GEORGE: So your first test is really your own school, and seeing are you able to be gone on a holiday and come back and everything still functions.
GRAHAM: Couldn't agree more George. And I know that if someone was to walk in here, or even have a helicopter view of the WAIMA organization, they would just think, “Oh my goodness, what a complex machine.” But realistically, it all started from simple systems, and then we just built up on that and built up on that and built up on that. And again, we really tried to make sure we take the guesswork out of it. We've had plenty of people in the past ask how did we get to this point. What we wanted to do was, we wanted to really think about, we need to take what's in our head and get it out and put it into a place that's digestible for our team. And that is something that's important, that it's not just from the mind of us and something that's very easy to follow.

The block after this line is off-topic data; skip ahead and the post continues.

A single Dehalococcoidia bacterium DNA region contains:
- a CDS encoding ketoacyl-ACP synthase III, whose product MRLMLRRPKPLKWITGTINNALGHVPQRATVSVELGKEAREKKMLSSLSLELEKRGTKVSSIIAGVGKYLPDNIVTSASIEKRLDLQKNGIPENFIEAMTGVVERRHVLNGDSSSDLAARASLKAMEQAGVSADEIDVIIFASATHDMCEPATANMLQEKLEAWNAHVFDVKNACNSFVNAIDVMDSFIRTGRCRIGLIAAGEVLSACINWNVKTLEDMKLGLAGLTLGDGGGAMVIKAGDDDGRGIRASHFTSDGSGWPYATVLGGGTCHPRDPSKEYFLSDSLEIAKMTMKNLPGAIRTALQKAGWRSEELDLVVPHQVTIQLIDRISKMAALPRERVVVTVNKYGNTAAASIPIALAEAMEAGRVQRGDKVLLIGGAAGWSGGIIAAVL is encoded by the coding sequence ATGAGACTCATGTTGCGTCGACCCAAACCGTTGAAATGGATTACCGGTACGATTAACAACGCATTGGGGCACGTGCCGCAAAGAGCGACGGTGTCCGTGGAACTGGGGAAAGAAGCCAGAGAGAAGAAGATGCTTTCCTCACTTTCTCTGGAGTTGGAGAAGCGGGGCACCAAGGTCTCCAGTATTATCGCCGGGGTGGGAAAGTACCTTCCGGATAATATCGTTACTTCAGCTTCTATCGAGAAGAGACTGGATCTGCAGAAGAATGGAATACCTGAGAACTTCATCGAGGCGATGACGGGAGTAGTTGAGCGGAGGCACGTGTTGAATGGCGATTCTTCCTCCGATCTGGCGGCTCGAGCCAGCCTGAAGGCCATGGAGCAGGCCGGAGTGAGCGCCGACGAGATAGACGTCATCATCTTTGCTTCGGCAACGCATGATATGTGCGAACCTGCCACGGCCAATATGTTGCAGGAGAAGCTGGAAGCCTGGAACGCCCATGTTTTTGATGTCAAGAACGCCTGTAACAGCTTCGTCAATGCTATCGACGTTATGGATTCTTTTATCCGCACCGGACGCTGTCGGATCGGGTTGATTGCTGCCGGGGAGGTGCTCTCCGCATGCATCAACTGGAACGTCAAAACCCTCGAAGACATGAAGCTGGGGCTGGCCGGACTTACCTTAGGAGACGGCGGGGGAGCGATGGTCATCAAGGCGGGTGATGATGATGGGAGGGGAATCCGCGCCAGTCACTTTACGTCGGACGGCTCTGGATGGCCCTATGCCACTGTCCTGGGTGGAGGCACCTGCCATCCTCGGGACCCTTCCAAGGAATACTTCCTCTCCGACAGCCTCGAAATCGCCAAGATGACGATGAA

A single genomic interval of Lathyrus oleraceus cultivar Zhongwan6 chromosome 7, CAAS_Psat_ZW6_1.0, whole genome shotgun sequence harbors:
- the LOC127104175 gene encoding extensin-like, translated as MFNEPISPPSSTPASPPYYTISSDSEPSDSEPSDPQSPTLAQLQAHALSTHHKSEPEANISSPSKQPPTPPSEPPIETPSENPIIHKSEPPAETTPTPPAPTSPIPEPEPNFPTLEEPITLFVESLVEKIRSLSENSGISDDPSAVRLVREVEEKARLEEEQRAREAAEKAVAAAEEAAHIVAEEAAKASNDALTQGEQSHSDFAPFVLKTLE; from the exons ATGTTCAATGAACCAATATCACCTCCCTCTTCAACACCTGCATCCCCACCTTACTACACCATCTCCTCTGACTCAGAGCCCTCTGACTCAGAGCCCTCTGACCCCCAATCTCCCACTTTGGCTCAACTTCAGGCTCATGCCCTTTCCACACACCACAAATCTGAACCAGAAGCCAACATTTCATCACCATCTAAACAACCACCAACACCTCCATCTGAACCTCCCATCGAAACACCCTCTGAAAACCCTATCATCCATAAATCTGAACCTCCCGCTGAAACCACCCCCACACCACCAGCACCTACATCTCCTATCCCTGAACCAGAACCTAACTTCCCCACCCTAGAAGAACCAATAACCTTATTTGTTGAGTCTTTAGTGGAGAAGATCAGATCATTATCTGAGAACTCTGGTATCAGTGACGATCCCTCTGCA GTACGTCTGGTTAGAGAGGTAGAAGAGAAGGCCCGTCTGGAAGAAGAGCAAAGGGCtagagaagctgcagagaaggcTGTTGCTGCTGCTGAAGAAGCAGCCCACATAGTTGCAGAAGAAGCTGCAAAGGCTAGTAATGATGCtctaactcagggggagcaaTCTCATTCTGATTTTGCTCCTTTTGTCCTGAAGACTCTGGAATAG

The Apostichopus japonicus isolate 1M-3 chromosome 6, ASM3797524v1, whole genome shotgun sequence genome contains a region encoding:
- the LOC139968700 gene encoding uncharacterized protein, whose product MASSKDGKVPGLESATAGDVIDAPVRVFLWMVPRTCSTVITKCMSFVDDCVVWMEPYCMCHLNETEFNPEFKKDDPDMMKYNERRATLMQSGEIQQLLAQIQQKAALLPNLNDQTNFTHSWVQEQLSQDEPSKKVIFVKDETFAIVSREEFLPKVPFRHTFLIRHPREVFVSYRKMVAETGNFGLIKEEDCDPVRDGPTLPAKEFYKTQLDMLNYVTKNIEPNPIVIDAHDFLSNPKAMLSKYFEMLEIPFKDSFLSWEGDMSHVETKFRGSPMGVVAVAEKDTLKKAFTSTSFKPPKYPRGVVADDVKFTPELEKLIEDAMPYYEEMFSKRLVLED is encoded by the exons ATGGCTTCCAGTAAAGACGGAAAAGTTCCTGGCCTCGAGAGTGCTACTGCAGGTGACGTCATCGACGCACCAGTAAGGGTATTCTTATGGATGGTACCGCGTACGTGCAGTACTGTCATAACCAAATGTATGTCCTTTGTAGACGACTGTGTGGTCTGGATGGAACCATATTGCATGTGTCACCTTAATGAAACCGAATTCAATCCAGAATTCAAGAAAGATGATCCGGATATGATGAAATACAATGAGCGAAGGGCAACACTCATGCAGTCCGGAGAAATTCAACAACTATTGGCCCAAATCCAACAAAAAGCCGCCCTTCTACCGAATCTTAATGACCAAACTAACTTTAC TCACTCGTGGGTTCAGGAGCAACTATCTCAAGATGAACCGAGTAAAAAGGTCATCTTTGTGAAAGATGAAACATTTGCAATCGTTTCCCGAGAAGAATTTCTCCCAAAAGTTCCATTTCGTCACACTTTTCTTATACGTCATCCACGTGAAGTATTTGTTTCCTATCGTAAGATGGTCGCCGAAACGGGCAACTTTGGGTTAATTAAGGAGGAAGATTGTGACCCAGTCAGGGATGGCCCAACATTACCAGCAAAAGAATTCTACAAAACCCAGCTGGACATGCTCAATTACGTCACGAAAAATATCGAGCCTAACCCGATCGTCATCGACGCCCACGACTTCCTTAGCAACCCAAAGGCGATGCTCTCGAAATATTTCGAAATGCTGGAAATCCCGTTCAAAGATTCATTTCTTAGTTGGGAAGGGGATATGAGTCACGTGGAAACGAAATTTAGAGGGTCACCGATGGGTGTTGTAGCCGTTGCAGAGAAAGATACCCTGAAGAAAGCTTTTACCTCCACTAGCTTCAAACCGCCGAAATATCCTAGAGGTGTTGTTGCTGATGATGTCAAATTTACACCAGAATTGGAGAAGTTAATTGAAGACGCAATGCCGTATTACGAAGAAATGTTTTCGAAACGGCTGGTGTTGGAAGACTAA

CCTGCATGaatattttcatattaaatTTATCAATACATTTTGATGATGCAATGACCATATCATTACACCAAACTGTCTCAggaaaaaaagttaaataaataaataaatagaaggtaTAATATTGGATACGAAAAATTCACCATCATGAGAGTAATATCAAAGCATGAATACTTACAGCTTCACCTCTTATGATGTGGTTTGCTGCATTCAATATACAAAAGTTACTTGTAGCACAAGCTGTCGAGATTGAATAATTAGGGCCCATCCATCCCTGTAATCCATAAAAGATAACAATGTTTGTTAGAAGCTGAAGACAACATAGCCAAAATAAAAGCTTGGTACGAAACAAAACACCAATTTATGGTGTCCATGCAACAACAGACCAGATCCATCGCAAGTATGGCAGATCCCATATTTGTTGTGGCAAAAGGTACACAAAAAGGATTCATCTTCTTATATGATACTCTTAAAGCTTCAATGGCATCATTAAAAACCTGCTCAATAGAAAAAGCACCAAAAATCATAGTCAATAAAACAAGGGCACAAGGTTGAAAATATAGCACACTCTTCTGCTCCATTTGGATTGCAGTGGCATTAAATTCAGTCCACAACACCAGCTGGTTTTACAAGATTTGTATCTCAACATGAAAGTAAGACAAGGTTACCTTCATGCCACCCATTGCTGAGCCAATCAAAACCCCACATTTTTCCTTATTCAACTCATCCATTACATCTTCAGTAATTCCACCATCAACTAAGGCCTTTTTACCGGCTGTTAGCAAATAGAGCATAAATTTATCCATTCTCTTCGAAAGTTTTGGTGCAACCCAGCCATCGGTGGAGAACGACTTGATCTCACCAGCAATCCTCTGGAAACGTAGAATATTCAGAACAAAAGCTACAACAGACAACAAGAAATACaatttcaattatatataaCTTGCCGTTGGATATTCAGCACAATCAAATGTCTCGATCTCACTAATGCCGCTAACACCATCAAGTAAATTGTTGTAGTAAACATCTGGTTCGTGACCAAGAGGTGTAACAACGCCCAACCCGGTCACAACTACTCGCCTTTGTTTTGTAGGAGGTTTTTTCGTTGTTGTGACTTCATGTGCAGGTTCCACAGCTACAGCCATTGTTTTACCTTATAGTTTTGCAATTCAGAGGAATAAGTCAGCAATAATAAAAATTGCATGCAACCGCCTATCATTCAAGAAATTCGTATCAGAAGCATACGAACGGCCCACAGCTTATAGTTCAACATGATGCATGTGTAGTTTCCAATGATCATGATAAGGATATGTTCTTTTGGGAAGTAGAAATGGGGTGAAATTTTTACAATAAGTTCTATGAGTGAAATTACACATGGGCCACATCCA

Yes, we can review and refine as you go forward, but if your team don't know where we're heading and it's not easy to follow, it's gonna make some real challenges for you. So that's what I said, simplistic systems can build on to being complex down the track.
PHIL: I'll just say this because George, you just brought up an actual reality fact. One of the moments we knew we had some good systems was, Graham and I went to a trip to America for a month. And we didn't check in, we didn't know what was going on, and we came back and our school grew. And for us, that was like the tip of the hat, high five, we can leave our business for a month. And in that trip we went to America, and we saw other martial arts schools, we educated ourselves and brought some stuff back . But if our schools could grow within a month without us, we feel that our systems and procedures were fairly well nailed down, that our staff could run our ship without us.